I have been road-tripping through Galicia for about a week now and I have to admit that even after all I heard about the seafood here, there have been many pleasant surprises along the way. Galicia is the north-westernmost region of Spain and features miles of pristine coastline. The chilly Atlantic waters around Galicia are renown for the gifts they provide.
Many of the tasty creatures fished along Galicia’s coast are not found anywhere else on Earth, making this region a unique gastronomic epicenter so I decided to tell you about the best seafood in Galicia to eat. It’s also worth a mention that Galicia’s reputation in food doesn’t end with mollusks. The region features Spain’s best beef, chicken and is the birthplace of the airy, refreshing Albariño white wine.
I want to share with you some of the best seafood in Galicia that I was fortunate enough to experience so far:
Mussels can be found throughout the world and have been eaten by people for centuries. I have tried steamed mussels in North America and France, fried mussels in Turkey, but Galician mussel recipes are simply phenomenal. Most common is the steamed variety. The mussels are kept alive until they are steamed to perfection and garnished with lemon wedges.
Another method of preparing mussels is to steam them, add raw onions, tomato and garlic and to serve them in half shells. This was an incredible and very refreshing dish I had in A Guarda.
A third way of preparing mussels is also ideal for cocktail parties- to serve with toothpicks and watch them disappear in no time. In Vigo I had them steamed and then soaked in a mixture of olive oil, fresh garlic, laurel leaves and vinegar. Lip-smackingly good to say the least.
Unlike the white, round scallops commonly served across the world, Zamburiñas are tender, buttery scallops native to the cold Atlantic around Galicia. They are most often served steamed, but are also widely available baked in the shell.
These clams are difficult to find and can inflict quite a bit of pain onto the person who unknowingly steps on one. Their razor sharp shells protect the clam from birds and fish. Inside the shell is a juicy and delicious meat that really needs no seasoning at all besides some lemon juice. Navajas may seem unattractive, but they are jam-packed with a delicate flavor unlike any other mollusk in the world.
Oysters are some of the best seafood in Galicia to eat! There is a famous street in Vigo named Calle Pescaderia, or Fish Street. Here the tradition of shucking oysters for the public has been upheld for more than 100 years. The oysters are big, juicy, and super fresh. It is a tradition that must be experienced first hand. They are pricy though; a half dozen costs 7.50 Euros and a dozen costs 15 Euros. They are worth every penny and taste like a million bucks.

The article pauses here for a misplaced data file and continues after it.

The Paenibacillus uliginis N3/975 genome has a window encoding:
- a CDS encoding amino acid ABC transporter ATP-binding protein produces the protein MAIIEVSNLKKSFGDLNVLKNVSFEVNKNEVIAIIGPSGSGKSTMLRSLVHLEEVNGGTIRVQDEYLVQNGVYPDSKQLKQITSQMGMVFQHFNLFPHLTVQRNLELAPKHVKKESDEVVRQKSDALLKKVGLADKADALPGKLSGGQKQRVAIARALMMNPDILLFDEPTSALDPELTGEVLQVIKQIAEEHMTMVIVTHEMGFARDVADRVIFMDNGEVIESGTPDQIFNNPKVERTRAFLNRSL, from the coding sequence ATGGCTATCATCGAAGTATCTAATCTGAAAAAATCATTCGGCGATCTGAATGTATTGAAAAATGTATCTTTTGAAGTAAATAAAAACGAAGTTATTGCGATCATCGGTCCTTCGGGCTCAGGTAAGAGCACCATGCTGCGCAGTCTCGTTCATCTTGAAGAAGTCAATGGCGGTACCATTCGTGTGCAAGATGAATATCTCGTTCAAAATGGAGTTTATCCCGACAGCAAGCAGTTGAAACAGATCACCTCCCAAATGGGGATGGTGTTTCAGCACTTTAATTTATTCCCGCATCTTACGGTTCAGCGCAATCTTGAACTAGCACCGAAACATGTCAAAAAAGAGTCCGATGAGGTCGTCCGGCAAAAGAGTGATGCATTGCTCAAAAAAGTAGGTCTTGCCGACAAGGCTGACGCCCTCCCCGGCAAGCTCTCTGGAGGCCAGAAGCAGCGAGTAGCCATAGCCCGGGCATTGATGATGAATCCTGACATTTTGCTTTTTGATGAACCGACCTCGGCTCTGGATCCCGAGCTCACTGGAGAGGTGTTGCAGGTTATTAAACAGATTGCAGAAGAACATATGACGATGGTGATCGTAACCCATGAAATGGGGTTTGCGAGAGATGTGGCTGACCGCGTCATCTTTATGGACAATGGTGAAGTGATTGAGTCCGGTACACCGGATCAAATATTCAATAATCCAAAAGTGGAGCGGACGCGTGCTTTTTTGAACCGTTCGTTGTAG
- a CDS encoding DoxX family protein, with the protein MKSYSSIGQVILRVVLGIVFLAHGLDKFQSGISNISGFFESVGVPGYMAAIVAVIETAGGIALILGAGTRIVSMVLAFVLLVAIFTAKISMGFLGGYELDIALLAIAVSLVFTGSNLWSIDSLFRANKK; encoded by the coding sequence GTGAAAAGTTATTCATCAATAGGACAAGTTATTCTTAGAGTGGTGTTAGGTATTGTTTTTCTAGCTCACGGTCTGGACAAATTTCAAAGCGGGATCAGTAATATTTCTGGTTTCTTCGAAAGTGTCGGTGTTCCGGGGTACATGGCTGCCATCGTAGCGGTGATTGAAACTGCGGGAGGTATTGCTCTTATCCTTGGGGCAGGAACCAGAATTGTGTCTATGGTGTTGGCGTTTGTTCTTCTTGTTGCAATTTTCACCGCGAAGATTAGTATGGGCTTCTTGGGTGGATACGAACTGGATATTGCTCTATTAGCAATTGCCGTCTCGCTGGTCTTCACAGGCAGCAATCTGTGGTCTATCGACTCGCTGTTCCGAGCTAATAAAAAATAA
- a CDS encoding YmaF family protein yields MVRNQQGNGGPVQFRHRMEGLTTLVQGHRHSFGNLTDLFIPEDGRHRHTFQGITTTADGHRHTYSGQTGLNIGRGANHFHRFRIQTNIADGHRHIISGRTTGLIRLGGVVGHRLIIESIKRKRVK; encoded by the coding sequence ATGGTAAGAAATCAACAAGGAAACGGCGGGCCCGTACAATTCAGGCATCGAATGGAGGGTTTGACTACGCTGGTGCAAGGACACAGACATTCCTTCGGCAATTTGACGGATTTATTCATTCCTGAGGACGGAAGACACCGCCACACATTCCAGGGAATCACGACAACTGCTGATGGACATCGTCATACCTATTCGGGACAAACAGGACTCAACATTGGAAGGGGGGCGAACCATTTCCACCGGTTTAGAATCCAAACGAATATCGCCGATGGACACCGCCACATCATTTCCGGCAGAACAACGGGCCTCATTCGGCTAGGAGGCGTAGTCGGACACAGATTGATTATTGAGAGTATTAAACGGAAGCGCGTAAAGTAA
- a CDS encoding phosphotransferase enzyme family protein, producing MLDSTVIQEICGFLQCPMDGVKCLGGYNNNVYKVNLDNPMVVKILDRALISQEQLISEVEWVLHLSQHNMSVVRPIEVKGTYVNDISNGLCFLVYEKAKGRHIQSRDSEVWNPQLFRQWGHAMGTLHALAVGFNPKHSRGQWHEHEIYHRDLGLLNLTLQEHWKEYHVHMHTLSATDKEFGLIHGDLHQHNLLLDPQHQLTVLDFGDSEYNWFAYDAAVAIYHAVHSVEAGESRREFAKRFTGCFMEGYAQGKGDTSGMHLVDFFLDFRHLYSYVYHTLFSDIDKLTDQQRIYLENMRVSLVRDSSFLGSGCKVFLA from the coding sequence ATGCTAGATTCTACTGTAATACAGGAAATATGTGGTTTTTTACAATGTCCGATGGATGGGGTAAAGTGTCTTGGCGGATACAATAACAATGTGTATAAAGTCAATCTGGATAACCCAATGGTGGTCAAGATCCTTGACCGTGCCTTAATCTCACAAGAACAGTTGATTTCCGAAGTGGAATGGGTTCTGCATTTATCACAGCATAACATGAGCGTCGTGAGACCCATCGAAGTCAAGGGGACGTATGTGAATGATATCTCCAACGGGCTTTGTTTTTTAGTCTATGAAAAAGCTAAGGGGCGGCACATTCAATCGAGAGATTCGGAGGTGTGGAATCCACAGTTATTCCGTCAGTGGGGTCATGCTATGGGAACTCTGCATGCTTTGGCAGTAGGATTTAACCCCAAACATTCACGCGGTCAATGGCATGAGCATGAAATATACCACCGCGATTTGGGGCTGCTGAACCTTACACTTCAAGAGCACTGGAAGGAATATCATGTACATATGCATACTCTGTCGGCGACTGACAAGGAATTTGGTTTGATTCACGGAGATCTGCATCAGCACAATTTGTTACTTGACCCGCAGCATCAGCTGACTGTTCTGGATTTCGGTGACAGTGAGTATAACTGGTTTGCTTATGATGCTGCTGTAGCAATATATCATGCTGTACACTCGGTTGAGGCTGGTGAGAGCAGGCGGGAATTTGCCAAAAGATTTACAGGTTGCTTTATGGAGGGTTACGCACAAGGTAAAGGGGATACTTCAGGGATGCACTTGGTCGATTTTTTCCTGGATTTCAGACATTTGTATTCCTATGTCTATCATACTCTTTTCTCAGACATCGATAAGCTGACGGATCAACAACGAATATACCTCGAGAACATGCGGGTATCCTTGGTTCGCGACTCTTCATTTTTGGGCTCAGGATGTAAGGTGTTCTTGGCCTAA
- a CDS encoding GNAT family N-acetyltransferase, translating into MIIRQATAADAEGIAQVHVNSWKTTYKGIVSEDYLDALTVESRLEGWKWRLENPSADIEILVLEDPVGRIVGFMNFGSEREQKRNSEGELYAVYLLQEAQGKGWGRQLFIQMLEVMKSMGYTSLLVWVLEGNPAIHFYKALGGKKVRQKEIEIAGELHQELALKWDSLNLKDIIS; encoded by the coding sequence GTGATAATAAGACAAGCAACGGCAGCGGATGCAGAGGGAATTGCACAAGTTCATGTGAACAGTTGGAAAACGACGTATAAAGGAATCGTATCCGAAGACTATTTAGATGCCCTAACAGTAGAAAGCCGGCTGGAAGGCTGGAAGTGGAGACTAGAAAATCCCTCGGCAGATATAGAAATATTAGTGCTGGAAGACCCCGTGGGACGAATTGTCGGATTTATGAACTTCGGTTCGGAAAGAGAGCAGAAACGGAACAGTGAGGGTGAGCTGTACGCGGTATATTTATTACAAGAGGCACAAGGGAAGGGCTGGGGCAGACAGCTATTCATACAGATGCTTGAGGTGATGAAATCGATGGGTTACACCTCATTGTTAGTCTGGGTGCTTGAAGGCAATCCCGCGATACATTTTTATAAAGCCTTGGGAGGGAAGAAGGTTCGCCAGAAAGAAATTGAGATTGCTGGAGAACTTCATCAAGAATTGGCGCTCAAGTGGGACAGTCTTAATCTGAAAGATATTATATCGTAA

This hideous creature only lives in aguas braves, or “angry seas.” They only grow on the side of rocks in intertidal zones: AKA super-choppy waters. This is the only way they can absorb nutrients since they cannot swim. To harvest Percebes is a dangerous, often deadly task. Brave fishermen attach themselves with ropes to jagged rocks in order to scrape the barnacles off the rocks as the tide rolls out. Literally dangling by a thread, they catch as many as they can. This is why they are very expensive and sought-after. By snapping them in half, their tender purple-colored meat is exposed, which is the edible part of the animal. They literally taste like the sea and are a special treat for anyone fortunate enough to afford them.
Last but not least is the almighty octopus. Octopus is served in countries across the globe, but Galician octopus, or Pulpo Gallego, is arguably the most exquisite way of preparing this eight-legged creature. It is also the most iconic of all Galician seafood plates. Classic Galician octopus is steamed and served atop boiled potato slices and dusted with paprika and sea salt. Octopus is served during holidays and festivals throughout Galicia.
Galicians have also cleverly come up with another way of preparing octopus- carpaccio style. A seaside restaurant in Ourense serves thin, delicate slices of chilled octopus drizzled with olive oil and balsamic vinegar, and topped with chopped parsley. Talk about melt-in-your-mouth action!
Whether it’s fried, sautéed, steamed, or raw, Galician seafood has proved to be in a class of its own. I have also tried various types of fish filets, breads stuffed with xoubas (sardines) and bacalao (cod fish), steamed prawns, boiled crab and more.. the Galician tradition in seafood is truly an amazing and timeless one. So the next time you’re thinking about visiting Spain, don’t overlook this spectacular region. Besides having some of the friendliest people I have ever met, Galicia sports some damn good sea treats that are not to be missed!
Oh, and I cannot forget to mention that every meal should be ended with a small shot or “chupito.”
You know what they say, When in Spain…
What are your favorite seafood dishes from Spain? Leave us a comment below!
Special thanks to Turgalicia for helping make this trip possible.
97 Countries • 1400 Cities
Leave a Reply